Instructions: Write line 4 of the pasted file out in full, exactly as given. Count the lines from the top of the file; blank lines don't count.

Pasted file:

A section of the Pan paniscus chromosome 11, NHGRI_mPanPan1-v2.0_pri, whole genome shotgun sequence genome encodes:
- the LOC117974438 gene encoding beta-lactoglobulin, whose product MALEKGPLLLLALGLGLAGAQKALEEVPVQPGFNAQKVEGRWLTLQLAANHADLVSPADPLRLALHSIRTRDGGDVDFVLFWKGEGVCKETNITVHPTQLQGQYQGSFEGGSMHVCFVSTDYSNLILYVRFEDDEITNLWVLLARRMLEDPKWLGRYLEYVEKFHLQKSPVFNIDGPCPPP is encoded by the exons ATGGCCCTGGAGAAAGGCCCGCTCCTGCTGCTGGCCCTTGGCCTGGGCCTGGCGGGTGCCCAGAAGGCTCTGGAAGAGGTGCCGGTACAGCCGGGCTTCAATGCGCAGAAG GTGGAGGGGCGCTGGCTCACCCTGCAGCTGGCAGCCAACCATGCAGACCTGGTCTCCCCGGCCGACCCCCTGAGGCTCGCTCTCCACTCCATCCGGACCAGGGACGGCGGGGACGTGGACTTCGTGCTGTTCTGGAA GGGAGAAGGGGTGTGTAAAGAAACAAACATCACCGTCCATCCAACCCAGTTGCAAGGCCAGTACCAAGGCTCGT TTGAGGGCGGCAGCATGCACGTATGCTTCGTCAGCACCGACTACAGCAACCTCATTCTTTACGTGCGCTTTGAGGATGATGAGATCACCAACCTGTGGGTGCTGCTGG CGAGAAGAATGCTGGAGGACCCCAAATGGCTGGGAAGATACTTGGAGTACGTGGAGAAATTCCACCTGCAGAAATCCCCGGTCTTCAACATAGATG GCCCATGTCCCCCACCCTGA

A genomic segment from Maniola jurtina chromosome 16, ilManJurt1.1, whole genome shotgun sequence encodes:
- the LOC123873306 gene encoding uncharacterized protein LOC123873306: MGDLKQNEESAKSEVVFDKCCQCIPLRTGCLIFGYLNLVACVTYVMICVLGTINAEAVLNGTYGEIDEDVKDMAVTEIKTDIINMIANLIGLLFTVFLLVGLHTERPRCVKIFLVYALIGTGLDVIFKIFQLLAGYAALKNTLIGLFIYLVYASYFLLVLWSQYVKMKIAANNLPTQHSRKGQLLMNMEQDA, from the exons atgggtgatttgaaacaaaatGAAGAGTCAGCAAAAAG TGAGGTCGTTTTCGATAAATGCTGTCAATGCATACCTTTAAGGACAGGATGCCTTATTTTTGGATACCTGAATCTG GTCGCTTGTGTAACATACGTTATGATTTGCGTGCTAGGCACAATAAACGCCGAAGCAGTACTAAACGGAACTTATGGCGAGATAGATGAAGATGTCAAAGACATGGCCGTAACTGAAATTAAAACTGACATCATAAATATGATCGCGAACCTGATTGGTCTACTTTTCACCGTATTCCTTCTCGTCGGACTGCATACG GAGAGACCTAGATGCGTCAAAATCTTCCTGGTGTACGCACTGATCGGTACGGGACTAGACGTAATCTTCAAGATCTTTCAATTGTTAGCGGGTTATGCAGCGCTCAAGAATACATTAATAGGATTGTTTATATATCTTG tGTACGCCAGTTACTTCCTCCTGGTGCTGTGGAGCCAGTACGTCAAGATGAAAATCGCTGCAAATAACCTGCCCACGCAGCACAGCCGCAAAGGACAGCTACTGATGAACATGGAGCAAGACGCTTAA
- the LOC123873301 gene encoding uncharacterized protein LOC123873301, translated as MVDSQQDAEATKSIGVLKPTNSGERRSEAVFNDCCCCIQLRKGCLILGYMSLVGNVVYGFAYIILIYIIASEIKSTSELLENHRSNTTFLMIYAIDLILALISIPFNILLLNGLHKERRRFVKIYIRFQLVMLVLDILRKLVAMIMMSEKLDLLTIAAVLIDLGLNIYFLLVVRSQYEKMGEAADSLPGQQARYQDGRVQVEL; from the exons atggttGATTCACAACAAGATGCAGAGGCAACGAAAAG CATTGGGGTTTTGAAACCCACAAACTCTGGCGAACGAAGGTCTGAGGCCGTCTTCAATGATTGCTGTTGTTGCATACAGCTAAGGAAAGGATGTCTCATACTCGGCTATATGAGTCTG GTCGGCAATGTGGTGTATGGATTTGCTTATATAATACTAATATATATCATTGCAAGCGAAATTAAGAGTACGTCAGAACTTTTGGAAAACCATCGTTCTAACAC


- the LOC123873306 gene encoding uncharacterized protein LOC123873306: MGDLKQNEESAKSEVVFDKCCQCIPLRTGCLIFGYLNLVACVTYVMICVLGTINAEAVLNGTYGEIDEDVKDMAVTEIKTDIINMIANLIGLLFTVFLLVGLHTERPRCVKIFLVYALIGTGLDVIFKIFQLLAGYAALKNTLIGLFIYLVYASYFLLVLWSQYVKMKIAANNLPTQHSRKGQLLMNMEQDA, from the exons atgggtgatttgaaacaaaatGAAGAGTCAGCAAAAAG TGAGGTCGTTTTCGATAAATGCTGTCAATGCATACCTTTAAGGACAGGATGCCTTATTTTTGGATACCTGAATCTG GTCGCTTGTGTAACATACGTTATGATTTGCGTGCTAGGCACAATAAACGCCGAAGCAGTACTAAACGGAACTTATGGCGAGATAGATGAAGATGTCAAAGACATGGCCGTAACTGAAATTAAAACTGACATCATAAATATGATCGCGAACCTGATTGGTCTACTTTTCACCGTATTCCTTCTCGTCGGACTGCATACG GAGAGACCTAGATGCGTCAAAATCTTCCTGGTGTACGCACTGATCGGTACGGGACTAGACGTAATCTTCAAGATCTTTCAATTGTTAGCGGGTTATGCAGCGCTCAAGAATACATTAATAGGATTGTTTATATATCTTG tGTACGCCAGTTACTTCCTCCTGGTGCTGTGGAGCCAGTACGTCAAGATGAAAATCGCTGCAAATAACCTGCCCACGCAGCACAGCCGCAAAGGACAGCTACTGATGAACATGGAGCAAGACGCTTAA